Qualtrics offers a very well executed [tag]library[/tag] that includes dozens of survey templates, question templates, graphics, and messages. You can use questions and templates created by Qualtrics or you can create your own. Adding questions to a survey that come from the library is very easy as well and is integrated into the new question process.
As I mentioned earlier, Qualtrics offers you advanced options for most question types. These appear in an embedded pop-up window so it doesn’t disturb your survey development environment (although it makes it pretty much impossible to see your survey while you’re looking at the advanced options — I don’t know how frustrating this would be in real life).
I got a little bit frustrated with how some of the advanced survey flow features were integrated into the Qualtrics questionnaire editor. While all of the basics are very well integrated into the survey design (including basic skipping and branching) items such as question randomization, survey blocks, and looping are handled on the “Survey Flow” page and were much more confusing to work with than the main survey features. For example, when I added a conjoint question set to my survey I got no indication of its existence on the main question development page. And while Qualtrics gives you the ability to add survey triggers that will send you an e-mail message if respondents choose a particular option in the survey, there is no indication of where and when these items occur within the survey itself.
In term of the look and feel of the surveys, Qualtrics doesn’t provide a lot of direct customization options. When creating a survey you can choose from a limited library of design schemes or you can use a custom scheme that the company develops for you. Depending on the package that you buy, a certain number of these custom design templates will come with the product, so unless you like to change your look a lot you will probably be fine with what they set up for you. Qualtrics does not let you add your own CSS files or page templates. Once again, these are only going to be issues for you if you are an advanced user who, perhaps, have a number of different clients who require their own personal look and feel.
Qualtrics lets you change the text of your “Next” and “Previous” buttons, add or remove a progress bar, and add survey-wide header and footer text to your survey. This is the extent of your control over the overall look and feel of the survey.
On especially wonderful option that I really appreciate is the ability to be able to re-edit a survey once it is published. For example, if my question is “What is your favorite color” and after publishing the survey I realize that I forgot to include “Yellow” I can easily go and add that choice. Or if I misspelled “green” I can go back and edit the existing choices. Many survey software solutions don’t let you edit the choice lists or the questions after a survey i fielded because (a) it could mess up how you interpret the results (if, for example, you changed “green” to “red” after collecting 300 responses) and (b) it messes with the way that they store data. It is a dangerous capability — but come on — we’re not children. If I want to mess up my survey, let me make that decision! I very much applaud Qualtrics for making it so easy for me to go back and make changes once a survey is in the field.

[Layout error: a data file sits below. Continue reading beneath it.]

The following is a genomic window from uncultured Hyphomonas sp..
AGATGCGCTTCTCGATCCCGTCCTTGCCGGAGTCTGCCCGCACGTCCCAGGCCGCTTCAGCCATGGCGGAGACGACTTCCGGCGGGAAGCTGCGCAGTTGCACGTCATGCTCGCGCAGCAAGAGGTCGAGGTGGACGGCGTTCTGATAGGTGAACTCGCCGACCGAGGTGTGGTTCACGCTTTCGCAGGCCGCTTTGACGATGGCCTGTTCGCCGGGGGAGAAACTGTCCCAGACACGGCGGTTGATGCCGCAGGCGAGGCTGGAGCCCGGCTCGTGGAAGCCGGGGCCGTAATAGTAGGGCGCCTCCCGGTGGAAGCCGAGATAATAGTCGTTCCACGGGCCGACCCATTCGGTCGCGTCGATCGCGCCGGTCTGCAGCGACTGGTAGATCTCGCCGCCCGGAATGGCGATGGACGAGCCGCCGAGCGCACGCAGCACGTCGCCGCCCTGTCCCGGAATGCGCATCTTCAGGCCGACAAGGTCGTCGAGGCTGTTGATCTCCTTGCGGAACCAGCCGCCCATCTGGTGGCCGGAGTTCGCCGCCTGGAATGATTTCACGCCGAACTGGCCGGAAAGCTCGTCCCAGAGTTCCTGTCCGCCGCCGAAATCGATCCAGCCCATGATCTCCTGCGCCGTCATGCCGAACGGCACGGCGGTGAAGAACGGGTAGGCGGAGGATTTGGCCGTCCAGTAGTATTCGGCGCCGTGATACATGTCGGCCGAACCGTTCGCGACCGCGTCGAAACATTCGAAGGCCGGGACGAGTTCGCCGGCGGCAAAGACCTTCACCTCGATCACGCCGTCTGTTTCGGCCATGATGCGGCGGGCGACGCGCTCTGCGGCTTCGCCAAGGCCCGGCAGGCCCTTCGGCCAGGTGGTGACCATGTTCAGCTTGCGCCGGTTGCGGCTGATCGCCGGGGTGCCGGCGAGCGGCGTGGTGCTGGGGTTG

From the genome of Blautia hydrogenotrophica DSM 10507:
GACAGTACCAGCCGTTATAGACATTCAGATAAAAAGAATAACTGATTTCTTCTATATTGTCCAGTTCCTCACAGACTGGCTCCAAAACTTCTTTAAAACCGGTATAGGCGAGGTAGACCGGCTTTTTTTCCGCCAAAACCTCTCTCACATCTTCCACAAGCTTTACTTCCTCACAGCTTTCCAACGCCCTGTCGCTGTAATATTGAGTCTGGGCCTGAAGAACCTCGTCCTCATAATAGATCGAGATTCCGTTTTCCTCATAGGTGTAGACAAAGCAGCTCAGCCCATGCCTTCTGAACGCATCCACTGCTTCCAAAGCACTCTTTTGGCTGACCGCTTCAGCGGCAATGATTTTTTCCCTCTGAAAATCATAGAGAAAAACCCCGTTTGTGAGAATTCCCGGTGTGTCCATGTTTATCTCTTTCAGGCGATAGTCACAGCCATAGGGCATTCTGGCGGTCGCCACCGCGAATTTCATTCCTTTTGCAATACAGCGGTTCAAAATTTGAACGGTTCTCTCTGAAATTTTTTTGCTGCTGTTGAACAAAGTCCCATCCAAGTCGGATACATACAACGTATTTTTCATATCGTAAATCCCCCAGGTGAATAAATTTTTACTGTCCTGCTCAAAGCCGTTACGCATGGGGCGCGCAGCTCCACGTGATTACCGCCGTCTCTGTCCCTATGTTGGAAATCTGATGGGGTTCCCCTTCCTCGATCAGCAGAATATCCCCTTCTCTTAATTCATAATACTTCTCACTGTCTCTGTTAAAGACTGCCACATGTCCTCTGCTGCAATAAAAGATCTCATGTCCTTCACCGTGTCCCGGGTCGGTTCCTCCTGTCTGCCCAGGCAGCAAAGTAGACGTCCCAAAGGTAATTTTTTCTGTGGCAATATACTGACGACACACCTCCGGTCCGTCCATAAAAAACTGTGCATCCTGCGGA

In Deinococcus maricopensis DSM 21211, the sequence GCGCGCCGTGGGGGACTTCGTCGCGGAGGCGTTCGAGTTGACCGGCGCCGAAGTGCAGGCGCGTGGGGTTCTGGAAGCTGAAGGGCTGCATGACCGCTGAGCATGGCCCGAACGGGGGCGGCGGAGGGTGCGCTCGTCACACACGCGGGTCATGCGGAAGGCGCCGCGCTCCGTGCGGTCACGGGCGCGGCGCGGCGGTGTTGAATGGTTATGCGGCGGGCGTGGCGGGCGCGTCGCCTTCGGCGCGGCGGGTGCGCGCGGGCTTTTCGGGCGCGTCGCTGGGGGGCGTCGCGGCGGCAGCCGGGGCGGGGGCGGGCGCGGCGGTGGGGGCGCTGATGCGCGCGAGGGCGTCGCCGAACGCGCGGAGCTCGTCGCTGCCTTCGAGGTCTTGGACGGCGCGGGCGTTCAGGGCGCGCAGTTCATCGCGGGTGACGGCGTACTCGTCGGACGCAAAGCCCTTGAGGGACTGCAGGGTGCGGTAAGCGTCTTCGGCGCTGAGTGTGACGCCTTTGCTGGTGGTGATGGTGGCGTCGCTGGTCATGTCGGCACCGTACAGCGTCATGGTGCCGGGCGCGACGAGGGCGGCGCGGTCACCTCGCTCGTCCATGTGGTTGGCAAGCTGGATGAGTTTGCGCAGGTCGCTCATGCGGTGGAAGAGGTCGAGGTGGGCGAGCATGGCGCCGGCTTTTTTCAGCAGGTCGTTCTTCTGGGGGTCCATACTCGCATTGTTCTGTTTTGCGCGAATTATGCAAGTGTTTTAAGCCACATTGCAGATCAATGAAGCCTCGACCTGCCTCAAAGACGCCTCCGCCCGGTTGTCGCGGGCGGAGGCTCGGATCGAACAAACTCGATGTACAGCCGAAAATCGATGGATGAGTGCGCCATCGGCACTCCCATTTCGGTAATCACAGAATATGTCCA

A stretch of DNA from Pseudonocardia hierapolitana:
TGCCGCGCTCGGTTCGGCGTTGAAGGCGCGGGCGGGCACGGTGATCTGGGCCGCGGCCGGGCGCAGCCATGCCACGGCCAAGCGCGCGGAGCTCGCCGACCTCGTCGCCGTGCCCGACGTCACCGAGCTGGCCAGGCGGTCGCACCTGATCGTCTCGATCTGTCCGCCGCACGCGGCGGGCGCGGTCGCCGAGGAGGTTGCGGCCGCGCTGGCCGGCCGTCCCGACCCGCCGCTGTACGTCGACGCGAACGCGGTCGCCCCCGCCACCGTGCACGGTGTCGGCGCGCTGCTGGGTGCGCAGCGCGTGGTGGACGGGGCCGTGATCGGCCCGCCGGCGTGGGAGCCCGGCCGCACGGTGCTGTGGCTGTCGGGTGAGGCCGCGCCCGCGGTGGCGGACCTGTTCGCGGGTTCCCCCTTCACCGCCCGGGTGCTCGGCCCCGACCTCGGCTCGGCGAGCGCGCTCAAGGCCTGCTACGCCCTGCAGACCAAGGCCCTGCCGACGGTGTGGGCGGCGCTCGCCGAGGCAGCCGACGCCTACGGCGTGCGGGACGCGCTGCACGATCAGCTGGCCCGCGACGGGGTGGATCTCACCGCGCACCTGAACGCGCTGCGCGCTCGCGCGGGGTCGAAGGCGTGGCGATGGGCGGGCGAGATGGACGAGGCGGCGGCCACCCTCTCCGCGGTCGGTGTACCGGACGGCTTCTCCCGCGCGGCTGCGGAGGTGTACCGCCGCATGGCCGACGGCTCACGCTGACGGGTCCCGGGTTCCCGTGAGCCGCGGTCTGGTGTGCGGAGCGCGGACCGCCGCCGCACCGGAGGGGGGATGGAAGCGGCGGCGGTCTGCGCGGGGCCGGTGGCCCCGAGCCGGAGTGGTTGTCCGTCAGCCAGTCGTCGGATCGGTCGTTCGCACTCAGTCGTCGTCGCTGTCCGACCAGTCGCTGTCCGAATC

There is one thing about the Qualtrics interface that is somewhat frustrating: the “Back” button on your browser doesn’t work. Not only that, but if you push it, you get a “Webpage has expired” error message and the only solution is the edit the address bar (pressing the back button or the forward button once you get this error message just gives you more error messages).
Overall, the Qualtrics survey development environment is among the best, most friendly, most easy to use that I’ve seen and is perfect for the beginner and intermediate user. Advanced users — that is, advanced survey programmers who like to tweak anything and everything — may feel somewhat stifled. Those who like to regularly edit the overall look and feel of their surveys may not be happy with the inability to manipulate the basic page code or the cascading style sheets that control the look/feel/design of the page. Also, you can’t directly important surveys from Microsoft Word or a text editor — each question has to be built manually. But generally speaking, the survey development process was a pleasant one.
Qualtrics Data Collection Features
Qualtrics supports a variety of different ways to promote your survey including e-mail blasts, survey links that you post on your web site, popup surveys, embedded surveys and something called a “web site feedback link.” All of these are very easy to implement and provide you with several options for doing so.
I am personally always a little leery of using e-mail invitation systems built into survey systems. First there is the issue of allowing them to manage your list and ensuring that they properly follow the e-mail related laws. Then there is the question of whether or not they are doing everything in their power to ensure that your survey invitations don’t end up in the spam folder or get stopped by the ISP before they even make it to the spam folder. Which is why I generally tend to use either my own e-mail server (where I can control my own deliverability) or use a professional e-mail list company to make sure all of my messages get through.